Review Summary: Contractually obligated.
I’m going to go out on a limb and assume that one of life's universal pleasures is a well-deserved vacation. Whether you're traveling down the sunbathed roads of coastal California or enjoying the frosted splendor of Colorado's snow-capped vistas, there's an undeniable excitement in leaving the daily grind of everyday life behind. It's telling, then, that the prairie Mayer has surrounded himself with on the album's cover seems so bleak and desolate. The sky, on any other day such a radiant blue, is obscured by clouds – grey and dead. Mayer's only companion on this unfortunate journey is a dog, desperately looking up at its master, pleading the unthinkable: can we leave yet? Paradise Valley's cruelest joke is that the dog is in the same situation as Mayer's audience, trapped in that miserable, endless expanse with nothing but the smell of rain for company. Surely, this can't be the vacation we signed on for. But it gets worse. Behind that super-imposed image on the cover is the disheartening reality that Mayer isn't even here, and that's Paradise Valley’s deathblow. Mayer hasn't just created the worst album of his career, he's forgotten to even show up for it.
Paradise Valley ventures even deeper into the rustic, pastoral aesthetic of the American heartland than its predecessor, Born and Raised, but unlike that record, it lacks the excitement of exploring new musical frontiers and a convincing, passionate performance. There’s certainly nothing new in the saloon-stomp album opener “Wildfire.” Rather than exemplify Mayer’s penchant for striking pop-gold, the track feels more like a “Country Hit 101” checklist that checks every mark with pinpoint precision. As an opener, it’s a mildly catchy but ultimately useless exercise that, unfortunately, sets the tone for what’s to come. “Waitin’ On The Day” is appropriately relaxing with its campfire acoustics, but Mayer’s colorless vocal delivery sabotages the song of any impact. Not even the guitar solo, typically one of Mayer’s strengths, can muster enough excitement to keep the track from feeling like deadwood. While Mayer's companion ole' Sparky may have realized the parallels between his master and that empty, lifeless sky, the singer seems utterly oblivious, and just like Sparky we're begging to head back home.
Home, in spite of its day-in, day-out routine doesn’t sound so bad when weighed against the turns in Mayer’s lyricism. On prior releases, Mayer’s charisma and songwriting talent afforded him the ability to sell lines riddled with cliché, but lyrics such as “I'm a little lost at sea / I'm a little birdie in a big ole tree” aren't just poor craftsmanship; they're the signs of an artist who's lost conviction in anything but the expectation that he's supposed to release another record. Whereas tracks such as the brilliant Stop This Train and Whiskey, Whiskey, Whiskey carried considerable emotional payload in their lyrics, it’s nearly impossible to find the same investment anywhere on Paradise Valley. Elsewhere, Mayer delivers lines such as “You look fine, fine, fine / Put your feet up next to mine / We can watch that water line / Get higher and higher” with a Southern swagger that would almost be passable if it wasn't for the mind-numbing banality of it all. Throughout the record, it's abundantly clear that Mayer's lyricism hasn't just nosedived; it's shot straight into the Bermuda Triangle. Lost at sea, indeed.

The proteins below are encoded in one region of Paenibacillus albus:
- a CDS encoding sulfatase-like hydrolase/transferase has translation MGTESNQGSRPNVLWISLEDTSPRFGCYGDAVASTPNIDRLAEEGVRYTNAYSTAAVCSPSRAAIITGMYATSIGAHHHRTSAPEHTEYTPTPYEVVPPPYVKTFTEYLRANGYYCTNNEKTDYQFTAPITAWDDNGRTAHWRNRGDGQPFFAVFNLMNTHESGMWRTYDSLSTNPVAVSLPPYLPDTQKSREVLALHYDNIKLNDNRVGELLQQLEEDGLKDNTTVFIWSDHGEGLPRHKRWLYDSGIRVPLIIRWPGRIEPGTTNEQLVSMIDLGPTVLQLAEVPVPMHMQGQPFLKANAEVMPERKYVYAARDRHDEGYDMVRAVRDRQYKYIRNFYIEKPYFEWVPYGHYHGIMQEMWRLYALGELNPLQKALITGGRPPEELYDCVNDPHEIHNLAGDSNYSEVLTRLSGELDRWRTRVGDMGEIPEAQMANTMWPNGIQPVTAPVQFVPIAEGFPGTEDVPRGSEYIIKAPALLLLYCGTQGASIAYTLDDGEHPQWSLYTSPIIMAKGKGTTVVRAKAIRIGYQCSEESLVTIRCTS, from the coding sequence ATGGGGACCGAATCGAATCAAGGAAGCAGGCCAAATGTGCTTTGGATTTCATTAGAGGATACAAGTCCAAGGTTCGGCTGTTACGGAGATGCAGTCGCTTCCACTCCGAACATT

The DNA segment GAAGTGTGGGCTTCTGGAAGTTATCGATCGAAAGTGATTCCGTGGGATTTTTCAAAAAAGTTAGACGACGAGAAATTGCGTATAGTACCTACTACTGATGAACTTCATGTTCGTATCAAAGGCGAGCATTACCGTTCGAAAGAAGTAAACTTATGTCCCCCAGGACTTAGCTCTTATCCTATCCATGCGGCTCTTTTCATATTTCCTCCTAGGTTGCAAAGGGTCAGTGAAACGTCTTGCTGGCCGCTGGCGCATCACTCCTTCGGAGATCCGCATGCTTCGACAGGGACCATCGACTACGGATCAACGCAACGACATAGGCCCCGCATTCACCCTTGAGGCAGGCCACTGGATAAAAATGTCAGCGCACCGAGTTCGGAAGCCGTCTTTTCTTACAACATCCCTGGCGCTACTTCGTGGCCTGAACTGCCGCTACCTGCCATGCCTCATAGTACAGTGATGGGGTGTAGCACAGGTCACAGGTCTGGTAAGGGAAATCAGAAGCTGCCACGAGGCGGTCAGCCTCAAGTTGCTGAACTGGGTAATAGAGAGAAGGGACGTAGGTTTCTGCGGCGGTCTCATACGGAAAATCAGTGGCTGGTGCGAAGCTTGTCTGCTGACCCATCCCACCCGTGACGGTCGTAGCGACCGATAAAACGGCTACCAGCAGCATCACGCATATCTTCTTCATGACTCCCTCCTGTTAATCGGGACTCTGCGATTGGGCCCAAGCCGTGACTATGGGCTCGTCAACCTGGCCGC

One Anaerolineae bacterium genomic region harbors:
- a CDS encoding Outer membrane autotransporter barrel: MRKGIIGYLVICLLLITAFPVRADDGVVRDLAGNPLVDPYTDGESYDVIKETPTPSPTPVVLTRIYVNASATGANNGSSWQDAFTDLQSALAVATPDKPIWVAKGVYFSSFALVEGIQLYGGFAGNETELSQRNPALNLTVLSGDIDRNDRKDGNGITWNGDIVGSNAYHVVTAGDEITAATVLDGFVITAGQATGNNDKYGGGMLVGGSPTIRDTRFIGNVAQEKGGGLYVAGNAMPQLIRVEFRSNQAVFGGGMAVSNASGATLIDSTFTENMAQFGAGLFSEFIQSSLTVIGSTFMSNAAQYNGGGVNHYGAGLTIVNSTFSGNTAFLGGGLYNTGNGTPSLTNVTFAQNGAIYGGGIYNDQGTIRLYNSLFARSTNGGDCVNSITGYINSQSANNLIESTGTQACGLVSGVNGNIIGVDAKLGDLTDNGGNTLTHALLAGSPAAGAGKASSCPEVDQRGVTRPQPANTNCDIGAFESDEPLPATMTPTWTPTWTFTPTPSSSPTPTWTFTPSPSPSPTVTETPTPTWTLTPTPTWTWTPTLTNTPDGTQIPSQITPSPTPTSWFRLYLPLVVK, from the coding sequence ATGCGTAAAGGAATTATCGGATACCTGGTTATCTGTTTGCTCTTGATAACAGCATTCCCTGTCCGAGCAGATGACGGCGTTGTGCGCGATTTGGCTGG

Maybe that’s where Mayer’s been this whole time – adrift among the waves. It’s certainly a believable alibi. How else could the near-intrigue of “Call Me The Breeze,” whose guitar-work seems primed to explode in an exhilarating climax, cut off before Mayer can pay dividends on the solo he’d worked so hard to build? The answer is likely the same reason the track is cut short in favor of a shallow duet with Katy Perry, whose juvenile giggle brings the track to a devastatingly stupid conclusion. That’s the story of Paradise Valley in a nutshell; it’s a series of inoffensive songwriting decisions undercut by an equal number of idiotic missteps. In one of the most damning lines he's ever put to pen, Mayer admits “I'm a little lost at sea.” Sadly, he's right. And if Paradise Valley is any indication, then it might be best to hold the life jacket and toss the cinder block.